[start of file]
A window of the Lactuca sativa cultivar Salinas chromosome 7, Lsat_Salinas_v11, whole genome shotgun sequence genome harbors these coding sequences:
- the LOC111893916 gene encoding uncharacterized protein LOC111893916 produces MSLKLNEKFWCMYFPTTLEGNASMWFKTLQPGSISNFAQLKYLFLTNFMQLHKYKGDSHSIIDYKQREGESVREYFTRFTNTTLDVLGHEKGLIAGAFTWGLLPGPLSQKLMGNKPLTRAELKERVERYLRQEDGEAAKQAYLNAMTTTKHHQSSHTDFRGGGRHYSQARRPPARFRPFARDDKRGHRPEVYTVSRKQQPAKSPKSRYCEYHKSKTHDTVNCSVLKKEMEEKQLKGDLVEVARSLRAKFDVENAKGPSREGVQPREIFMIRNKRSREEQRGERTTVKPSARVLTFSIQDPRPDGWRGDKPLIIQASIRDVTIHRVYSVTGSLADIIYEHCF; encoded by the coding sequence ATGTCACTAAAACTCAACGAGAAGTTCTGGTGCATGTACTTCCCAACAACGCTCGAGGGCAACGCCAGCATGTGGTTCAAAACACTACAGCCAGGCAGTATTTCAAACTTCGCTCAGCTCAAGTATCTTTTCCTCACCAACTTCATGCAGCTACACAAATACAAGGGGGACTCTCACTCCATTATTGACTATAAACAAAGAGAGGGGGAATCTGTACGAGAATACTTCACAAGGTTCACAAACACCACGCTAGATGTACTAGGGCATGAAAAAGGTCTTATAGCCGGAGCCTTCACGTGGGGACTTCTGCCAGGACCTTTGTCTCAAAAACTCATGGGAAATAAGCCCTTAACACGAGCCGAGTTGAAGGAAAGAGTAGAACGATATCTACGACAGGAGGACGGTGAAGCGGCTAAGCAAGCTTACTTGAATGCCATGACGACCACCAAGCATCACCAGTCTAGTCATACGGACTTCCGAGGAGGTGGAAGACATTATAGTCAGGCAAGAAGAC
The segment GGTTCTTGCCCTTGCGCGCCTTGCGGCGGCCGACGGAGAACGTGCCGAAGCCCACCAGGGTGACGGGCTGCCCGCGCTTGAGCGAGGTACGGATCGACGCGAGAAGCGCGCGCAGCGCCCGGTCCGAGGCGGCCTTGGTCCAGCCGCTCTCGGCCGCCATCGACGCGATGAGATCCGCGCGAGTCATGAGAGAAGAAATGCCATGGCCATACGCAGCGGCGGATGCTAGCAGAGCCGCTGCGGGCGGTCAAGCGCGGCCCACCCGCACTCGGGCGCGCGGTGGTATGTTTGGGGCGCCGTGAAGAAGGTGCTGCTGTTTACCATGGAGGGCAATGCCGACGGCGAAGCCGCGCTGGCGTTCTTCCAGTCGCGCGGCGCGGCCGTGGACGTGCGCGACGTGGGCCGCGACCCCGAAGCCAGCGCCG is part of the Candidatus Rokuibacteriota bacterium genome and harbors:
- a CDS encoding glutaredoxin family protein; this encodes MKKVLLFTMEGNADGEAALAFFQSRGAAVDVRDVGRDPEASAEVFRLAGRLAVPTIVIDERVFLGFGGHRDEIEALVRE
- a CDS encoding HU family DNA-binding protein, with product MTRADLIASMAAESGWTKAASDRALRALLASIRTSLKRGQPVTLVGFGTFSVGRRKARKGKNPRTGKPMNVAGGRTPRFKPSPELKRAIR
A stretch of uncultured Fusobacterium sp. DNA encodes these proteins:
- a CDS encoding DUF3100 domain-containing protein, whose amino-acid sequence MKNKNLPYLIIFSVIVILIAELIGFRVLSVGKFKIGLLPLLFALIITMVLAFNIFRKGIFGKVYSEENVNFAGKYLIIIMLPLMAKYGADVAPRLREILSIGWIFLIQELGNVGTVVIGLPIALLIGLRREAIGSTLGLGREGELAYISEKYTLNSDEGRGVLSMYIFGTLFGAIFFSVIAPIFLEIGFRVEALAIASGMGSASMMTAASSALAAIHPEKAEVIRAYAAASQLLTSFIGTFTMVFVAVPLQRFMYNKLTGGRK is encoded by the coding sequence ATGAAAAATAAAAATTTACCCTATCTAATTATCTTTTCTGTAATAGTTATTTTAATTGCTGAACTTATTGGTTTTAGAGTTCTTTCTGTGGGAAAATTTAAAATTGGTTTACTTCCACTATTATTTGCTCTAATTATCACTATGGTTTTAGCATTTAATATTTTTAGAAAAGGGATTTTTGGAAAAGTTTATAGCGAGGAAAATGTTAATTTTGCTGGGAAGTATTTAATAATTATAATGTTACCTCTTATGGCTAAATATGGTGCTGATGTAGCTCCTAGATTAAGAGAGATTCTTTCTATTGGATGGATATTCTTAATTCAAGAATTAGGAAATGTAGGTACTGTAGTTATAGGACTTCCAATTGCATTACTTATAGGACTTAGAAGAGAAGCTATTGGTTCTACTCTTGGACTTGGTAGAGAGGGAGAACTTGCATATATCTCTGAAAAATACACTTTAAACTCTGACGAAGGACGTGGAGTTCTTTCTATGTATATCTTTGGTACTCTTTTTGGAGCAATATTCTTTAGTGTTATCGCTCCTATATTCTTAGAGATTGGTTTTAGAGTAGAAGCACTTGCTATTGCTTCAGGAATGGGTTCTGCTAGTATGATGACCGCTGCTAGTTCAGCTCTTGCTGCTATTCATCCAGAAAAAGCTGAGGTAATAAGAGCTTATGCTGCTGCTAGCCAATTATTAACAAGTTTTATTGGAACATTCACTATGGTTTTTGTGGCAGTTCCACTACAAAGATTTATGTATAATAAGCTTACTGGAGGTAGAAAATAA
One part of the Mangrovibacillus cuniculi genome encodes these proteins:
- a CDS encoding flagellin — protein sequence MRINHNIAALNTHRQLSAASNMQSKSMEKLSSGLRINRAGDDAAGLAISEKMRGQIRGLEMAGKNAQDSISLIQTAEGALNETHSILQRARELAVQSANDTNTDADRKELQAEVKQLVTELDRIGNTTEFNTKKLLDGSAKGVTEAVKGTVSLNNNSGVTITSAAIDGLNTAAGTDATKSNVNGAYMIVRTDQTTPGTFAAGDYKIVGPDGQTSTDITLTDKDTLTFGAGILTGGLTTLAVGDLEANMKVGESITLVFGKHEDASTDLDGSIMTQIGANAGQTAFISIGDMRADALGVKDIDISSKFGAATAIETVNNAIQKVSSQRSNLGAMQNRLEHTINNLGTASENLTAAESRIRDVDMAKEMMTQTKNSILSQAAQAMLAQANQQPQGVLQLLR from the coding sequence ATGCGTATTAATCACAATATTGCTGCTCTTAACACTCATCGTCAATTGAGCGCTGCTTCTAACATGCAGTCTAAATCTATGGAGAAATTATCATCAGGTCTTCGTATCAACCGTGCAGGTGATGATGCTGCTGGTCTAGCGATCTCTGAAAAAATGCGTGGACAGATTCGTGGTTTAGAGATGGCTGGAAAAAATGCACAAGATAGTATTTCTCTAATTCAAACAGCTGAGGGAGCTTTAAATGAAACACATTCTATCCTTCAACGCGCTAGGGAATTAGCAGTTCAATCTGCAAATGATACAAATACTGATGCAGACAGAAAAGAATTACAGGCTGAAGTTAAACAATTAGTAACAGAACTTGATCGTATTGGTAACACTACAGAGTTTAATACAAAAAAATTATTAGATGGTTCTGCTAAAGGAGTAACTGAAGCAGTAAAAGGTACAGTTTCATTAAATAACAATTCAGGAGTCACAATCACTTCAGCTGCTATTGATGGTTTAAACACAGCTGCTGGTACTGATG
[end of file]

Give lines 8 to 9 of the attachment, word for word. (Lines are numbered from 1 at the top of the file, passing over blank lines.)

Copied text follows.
One part of the Mangrovibacillus cuniculi genome encodes these proteins:
- a CDS encoding flagellin — protein sequence MRINHNIAALNTHRQLSAASNMQSKSMEKLSSGLRINRAGDDAAGLAISEKMRGQIRGLEMAGKNAQDSISLIQTAEGALNETHSILQRARELAVQSANDTNTDADRKELQAEVKQLVTELDRIGNTTEFNTKKLLDGSAKGVTEAVKGTVSLNNNSGVTITSAAIDGLNTAAGTDATKSNVNGAYMIVRTDQTTPGTFAAGDYKIVGPDGQTSTDITLTDKDTLTFGAGILTGGLTTLAVGDLEANMKVGESITLVFGKHEDASTDLDGSIMTQIGANAGQTAFISIGDMRADALGVKDIDISSKFGAATAIETVNNAIQKVSSQRSNLGAMQNRLEHTINNLGTASENLTAAESRIRDVDMAKEMMTQTKNSILSQAAQAMLAQANQQPQGVLQLLR from the coding sequence ATGCGTATTAATCACAATATTGCTGCTCTTAACACTCATCGTCAATTGAGCGCTGCTTCTAACATGCAGTCTAAATCTATGGAGAAATTATCATCAGGTCTTCGTATCAACCGTGCAGGTGATGATGCTGCTGGTCTAGCGATCTCTGAAAAAATGCGTGGACAGATTCGTGGTTTAGAGATGGCTGGAAAAAATGCACAAGATAGTATTTCTCTAATTCAAACAGCTGAGGGAGCTTTAAATGAAACACATTCTATCCTTCAACGCGCTAGGGAATTAGCAGTTCAATCTGCAAATGATACAAATACTGATGCAGACAGAAAAGAATTACAGGCTGAAGTTAAACAATTAGTAACAGAACTTGATCGTATTGGTAACACTACAGAGTTTAATACAAAAAAATTATTAGATGGTTCTGCTAAAGGAGTAACTGAAGCAGTAAAAGGTACAGTTTCATTAAATAACAATTCAGGAGTCACAATCACTTCAGCTGCTATTGATGGTTTAAACACAGCTGCTGGTACTGATG